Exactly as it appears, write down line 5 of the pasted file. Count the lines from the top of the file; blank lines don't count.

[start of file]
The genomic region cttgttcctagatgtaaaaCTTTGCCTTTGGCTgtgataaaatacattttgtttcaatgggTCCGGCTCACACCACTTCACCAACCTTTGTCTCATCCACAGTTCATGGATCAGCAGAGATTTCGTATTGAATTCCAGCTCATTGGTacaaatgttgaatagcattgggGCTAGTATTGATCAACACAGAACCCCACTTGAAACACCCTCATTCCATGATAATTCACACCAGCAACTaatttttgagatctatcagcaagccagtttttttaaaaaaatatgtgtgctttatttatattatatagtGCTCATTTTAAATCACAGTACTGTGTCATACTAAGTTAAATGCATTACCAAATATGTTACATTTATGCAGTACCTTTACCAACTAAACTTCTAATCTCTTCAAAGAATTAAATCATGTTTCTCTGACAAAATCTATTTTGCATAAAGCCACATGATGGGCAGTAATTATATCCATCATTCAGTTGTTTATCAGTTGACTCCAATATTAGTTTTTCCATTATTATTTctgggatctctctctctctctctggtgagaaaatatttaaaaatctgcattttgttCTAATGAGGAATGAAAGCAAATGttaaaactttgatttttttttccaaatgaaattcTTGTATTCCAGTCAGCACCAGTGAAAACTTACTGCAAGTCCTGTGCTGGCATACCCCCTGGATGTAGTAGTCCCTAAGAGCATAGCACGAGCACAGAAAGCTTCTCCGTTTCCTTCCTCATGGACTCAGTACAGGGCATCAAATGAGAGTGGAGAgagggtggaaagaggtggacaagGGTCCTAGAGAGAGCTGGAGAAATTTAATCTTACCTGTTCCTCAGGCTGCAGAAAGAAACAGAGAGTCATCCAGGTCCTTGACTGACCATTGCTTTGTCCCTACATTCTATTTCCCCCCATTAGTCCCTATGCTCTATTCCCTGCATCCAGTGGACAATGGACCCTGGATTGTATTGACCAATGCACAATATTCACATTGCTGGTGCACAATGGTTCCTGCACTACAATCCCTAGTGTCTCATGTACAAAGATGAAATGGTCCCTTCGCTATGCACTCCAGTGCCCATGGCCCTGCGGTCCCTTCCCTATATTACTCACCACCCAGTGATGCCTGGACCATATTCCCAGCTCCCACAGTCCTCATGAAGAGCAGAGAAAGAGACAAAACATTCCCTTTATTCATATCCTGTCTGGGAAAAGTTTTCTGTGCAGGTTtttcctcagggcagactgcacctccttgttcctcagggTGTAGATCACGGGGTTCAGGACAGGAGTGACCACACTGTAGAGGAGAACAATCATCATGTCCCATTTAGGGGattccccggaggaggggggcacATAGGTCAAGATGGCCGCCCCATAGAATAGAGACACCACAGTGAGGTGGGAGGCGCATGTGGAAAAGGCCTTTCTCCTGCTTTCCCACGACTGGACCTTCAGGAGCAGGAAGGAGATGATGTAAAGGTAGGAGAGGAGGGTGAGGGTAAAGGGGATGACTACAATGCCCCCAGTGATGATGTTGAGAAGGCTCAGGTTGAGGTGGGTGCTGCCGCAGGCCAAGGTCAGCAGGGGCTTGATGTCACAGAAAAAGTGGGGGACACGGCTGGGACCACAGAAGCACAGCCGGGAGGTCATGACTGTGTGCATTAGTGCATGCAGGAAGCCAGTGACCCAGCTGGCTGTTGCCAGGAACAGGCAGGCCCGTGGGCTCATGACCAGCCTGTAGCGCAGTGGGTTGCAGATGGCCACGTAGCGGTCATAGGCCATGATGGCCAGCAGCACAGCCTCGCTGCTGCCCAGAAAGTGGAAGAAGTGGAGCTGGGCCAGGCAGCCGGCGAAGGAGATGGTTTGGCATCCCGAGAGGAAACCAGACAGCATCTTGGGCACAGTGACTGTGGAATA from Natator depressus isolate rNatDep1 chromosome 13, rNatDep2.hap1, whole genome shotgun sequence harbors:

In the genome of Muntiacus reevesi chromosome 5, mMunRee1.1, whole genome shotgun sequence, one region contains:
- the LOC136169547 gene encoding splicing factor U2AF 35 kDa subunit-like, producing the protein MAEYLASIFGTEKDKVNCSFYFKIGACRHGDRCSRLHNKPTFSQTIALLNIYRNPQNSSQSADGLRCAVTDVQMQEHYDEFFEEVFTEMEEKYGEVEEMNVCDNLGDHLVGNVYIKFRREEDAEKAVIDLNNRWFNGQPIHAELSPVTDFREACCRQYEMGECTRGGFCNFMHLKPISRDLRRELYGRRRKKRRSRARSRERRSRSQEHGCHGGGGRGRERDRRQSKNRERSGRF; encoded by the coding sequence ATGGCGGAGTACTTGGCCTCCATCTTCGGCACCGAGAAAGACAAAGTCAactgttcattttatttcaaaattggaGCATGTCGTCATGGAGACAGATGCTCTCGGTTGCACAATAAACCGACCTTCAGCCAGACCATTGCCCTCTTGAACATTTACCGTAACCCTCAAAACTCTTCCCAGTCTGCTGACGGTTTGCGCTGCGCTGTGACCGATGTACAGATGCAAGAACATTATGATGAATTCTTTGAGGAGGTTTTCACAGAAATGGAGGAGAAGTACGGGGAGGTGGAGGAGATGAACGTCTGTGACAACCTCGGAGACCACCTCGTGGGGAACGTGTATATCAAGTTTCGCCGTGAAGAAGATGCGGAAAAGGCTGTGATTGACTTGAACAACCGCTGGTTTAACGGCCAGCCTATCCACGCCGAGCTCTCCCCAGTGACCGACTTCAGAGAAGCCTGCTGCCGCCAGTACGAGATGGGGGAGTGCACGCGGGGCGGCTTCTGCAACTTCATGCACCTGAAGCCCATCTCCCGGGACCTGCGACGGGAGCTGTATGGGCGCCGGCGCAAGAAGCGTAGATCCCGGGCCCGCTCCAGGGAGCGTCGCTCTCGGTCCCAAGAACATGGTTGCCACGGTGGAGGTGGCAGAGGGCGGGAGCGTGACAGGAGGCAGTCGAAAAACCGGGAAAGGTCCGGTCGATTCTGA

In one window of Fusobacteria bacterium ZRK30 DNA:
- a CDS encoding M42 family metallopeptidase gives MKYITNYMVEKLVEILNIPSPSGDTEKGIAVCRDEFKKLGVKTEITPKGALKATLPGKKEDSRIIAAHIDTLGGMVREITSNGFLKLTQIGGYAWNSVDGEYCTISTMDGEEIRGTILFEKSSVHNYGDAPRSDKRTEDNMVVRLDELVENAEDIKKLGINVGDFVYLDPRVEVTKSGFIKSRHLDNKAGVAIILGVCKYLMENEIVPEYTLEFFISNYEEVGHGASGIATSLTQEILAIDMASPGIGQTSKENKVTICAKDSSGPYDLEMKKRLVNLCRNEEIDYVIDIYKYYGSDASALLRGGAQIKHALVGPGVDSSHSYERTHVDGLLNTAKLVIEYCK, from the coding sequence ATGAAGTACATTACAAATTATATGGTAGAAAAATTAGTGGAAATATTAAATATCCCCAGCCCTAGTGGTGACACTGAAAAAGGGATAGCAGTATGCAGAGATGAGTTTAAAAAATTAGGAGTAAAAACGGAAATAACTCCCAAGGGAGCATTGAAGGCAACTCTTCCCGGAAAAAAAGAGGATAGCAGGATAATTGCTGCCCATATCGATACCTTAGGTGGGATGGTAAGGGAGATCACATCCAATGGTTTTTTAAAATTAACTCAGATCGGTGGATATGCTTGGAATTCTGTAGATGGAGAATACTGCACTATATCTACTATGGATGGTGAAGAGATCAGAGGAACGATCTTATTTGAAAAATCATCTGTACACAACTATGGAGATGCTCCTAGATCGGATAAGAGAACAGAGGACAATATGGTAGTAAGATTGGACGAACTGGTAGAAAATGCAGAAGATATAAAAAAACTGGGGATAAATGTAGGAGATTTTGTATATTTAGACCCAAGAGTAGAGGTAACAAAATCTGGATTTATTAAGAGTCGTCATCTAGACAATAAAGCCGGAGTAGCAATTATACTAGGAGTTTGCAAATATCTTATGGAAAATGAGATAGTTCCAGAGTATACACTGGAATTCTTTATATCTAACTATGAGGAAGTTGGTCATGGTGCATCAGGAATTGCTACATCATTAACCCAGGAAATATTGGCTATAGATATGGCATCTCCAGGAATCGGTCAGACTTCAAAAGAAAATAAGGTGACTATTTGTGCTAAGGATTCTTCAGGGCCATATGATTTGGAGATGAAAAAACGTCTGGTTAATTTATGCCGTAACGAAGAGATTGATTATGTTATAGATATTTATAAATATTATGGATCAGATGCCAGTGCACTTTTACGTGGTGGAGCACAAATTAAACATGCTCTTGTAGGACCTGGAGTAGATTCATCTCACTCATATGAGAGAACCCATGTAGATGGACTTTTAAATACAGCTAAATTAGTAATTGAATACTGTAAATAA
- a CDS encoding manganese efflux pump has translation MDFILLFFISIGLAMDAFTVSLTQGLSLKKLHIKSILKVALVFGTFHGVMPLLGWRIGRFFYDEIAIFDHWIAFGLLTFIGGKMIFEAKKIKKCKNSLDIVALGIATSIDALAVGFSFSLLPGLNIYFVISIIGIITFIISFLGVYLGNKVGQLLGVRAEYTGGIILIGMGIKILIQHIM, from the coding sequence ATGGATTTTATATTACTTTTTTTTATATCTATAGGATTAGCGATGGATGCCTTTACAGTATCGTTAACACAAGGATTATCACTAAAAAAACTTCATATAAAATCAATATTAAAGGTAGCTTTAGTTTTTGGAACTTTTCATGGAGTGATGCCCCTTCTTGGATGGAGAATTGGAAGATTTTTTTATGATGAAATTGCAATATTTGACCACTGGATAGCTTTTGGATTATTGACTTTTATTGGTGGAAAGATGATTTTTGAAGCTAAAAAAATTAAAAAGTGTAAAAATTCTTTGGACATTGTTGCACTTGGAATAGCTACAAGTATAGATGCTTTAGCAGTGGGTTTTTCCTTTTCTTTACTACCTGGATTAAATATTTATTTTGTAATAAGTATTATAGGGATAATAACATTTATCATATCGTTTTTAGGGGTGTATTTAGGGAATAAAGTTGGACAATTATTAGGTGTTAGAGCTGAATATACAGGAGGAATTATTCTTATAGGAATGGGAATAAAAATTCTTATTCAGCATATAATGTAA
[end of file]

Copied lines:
- a CDS encoding M42 family metallopeptidase gives MKYITNYMVEKLVEILNIPSPSGDTEKGIAVCRDEFKKLGVKTEITPKGALKATLPGKKEDSRIIAAHIDTLGGMVREITSNGFLKLTQIGGYAWNSVDGEYCTISTMDGEEIRGTILFEKSSVHNYGDAPRSDKRTEDNMVVRLDELVENAEDIKKLGINVGDFVYLDPRVEVTKSGFIKSRHLDNKAGVAIILGVCKYLMENEIVPEYTLEFFISNYEEVGHGASGIATSLTQEILAIDMASPGIGQTSKENKVTICAKDSSGPYDLEMKKRLVNLCRNEEIDYVIDIYKYYGSDASALLRGGAQIKHALVGPGVDSSHSYERTHVDGLLNTAKLVIEYCK, from the coding sequence ATGAAGTACATTACAAATTATATGGTAGAAAAATTAGTGGAAATATTAAATATCCCCAGCCCTAGTGGTGACACTGAAAAAGGGATAGCAGTATGCAGAGATGAGTTTAAAAAATTAGGAGTAAAAACGGAAATAACTCCCAAGGGAGCATTGAAGGCAACTCTTCCCGGAAAAAAAGAGGATAGCAGGATAATTGCTGCCCATATCGATACCTTAGGTGGGATGGTAAGGGAGATCACATCCAATGGTTTTTTAAAATTAACTCAGATCGGTGGATATGCTTGGAATTCTGTAGATGGAGAATACTGCACTATATCTACTATGGATGGTGAAGAGATCAGAGGAACGATCTTATTTGAAAAATCATCTGTACACAACTATGGAGATGCTCCTAGATCGGATAAGAGAACAGAGGACAATATGGTAGTAAGATTGGACGAACTGGTAGAAAATGCAGAAGATATAAAAAAACTGGGGATAAATGTAGGAGATTTTGTATATTTAGACCCAAGAGTAGAGGTAACAAAATCTGGATTTATTAAGAGTCGTCATCTAGACAATAAAGCCGGAGTAGCAATTATACTAGGAGTTTGCAAATATCTTATGGAAAATGAGATAGTTCCAGAGTATACACTGGAATTCTTTATATCTAACTATGAGGAAGTTGGTCATGGTGCATCAGGAATTGCTACATCATTAACCCAGGAAATATTGGCTATAGATATGGCATCTCCAGGAATCGGTCAGACTTCAAAAGAAAATAAGGTGACTATTTGTGCTAAGGATTCTTCAGGGCCATATGATTTGGAGATGAAAAAACGTCTGGTTAATTTATGCCGTAACGAAGAGATTGATTATGTTATAGATATTTATAAATATTATGGATCAGATGCCAGTGCACTTTTACGTGGTGGAGCACAAATTAAACATGCTCTTGTAGGACCTGGAGTAGATTCATCTCACTCATATGAGAGAACCCATGTAGATGGACTTTTAAATACAGCTAAATTAGTAATTGAATACTGTAAATAA